There are also number of courses offered by the universities that provide a basis for a career in the financial services sector.  
On-the-job training is complemented by study for the Chartered Financial Analyst (CFA) qualification. Three levels of examination measure a candidate's ability to apply the fundamental knowledge of investment principles at a professional level.

Apprenticeship Route

The Apprenticeship Council has approved Financial Services Ireland and National College of Ireland to commence delivery of a suite of three unique International Financial Services Apprenticeship Schemes, aimed at school leavers, candidates with third level qualifications and workers looking to upskill.

Initially the 220 apprenticeship places will be for the following positions:

  • IFS Generalist (Associate Professional) – open to school leavers/ VEC or PLC student / positive service disposition (entry level roles)
  • IFS Specialist – open to career changer / prior career experience / motivated by upskilling and the prospect of an IFS career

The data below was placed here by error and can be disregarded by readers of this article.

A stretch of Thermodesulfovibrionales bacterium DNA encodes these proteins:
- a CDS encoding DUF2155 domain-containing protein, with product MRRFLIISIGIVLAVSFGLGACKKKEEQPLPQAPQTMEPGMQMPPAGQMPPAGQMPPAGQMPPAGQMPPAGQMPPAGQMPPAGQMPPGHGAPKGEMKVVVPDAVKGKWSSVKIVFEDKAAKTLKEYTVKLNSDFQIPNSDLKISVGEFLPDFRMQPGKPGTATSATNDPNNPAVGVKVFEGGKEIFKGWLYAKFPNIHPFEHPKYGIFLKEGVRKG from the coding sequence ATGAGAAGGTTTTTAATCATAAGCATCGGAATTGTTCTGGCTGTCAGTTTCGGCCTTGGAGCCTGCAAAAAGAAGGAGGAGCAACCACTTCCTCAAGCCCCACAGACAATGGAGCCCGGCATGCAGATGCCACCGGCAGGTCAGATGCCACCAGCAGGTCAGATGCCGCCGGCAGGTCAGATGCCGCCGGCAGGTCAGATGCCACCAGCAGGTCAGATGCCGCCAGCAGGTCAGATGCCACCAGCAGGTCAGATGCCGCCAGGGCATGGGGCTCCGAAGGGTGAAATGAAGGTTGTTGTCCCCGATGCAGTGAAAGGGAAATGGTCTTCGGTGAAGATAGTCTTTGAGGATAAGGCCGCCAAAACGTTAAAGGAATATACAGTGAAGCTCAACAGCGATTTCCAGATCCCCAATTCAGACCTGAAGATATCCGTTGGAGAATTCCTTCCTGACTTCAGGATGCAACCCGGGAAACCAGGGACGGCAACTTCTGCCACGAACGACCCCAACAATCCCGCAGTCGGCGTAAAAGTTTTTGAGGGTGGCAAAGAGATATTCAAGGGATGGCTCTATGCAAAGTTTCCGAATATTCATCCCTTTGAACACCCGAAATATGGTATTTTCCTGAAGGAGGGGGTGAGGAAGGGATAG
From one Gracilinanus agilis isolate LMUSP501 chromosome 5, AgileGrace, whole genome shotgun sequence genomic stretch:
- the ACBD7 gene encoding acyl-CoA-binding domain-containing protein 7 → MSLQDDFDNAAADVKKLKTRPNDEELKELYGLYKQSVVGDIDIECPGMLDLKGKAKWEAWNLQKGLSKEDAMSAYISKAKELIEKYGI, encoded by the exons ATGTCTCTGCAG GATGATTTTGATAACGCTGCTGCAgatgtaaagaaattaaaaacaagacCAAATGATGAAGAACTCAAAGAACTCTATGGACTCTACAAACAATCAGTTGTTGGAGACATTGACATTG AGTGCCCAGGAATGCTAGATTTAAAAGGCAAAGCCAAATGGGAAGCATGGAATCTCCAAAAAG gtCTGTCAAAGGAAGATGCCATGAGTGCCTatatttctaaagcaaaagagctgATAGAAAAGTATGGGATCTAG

• IFS Advanced Specialist – open to those with prior experience and either technical qualification or technical disposition

See IFS Generalist / Specialist here.

Last Updated: October, 2014

Further Informationheader image

A detailed description of this occupation can be found on a number of online databases. Follow the link(s) below to access this information:

Note: you will be leaving the CareersPortal Site

Go..Corporate Finance (Video) - from: Deloitte
Go..Investment Analyst - from: N.C.S. [UK]

Related Occupationsheader image

Contactsheader image


Organisation: Irish Stock Exchange
Address: 28 Anglesea Street, Dublin 2
Tel: (01) 617 4200
Email: Click here
Url Click here


Organisation: Chartered Financial Analysts Society Ireland (CFA)
Address: PO Box 11111 Glenageary, Co Dublin.
Tel: 087 6392159
Email: Click here
Url Click here


Organisation: Chartered Accountants Ireland
Address: Chartered Accountants House, 47 - 49 Pearse Street, Dublin 2
Tel: (01) 637 7200
Email: Click here
Url Click here

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This occupation is popular with people who have the following Career Interests...

...and for people who like working in the following Career Sectors: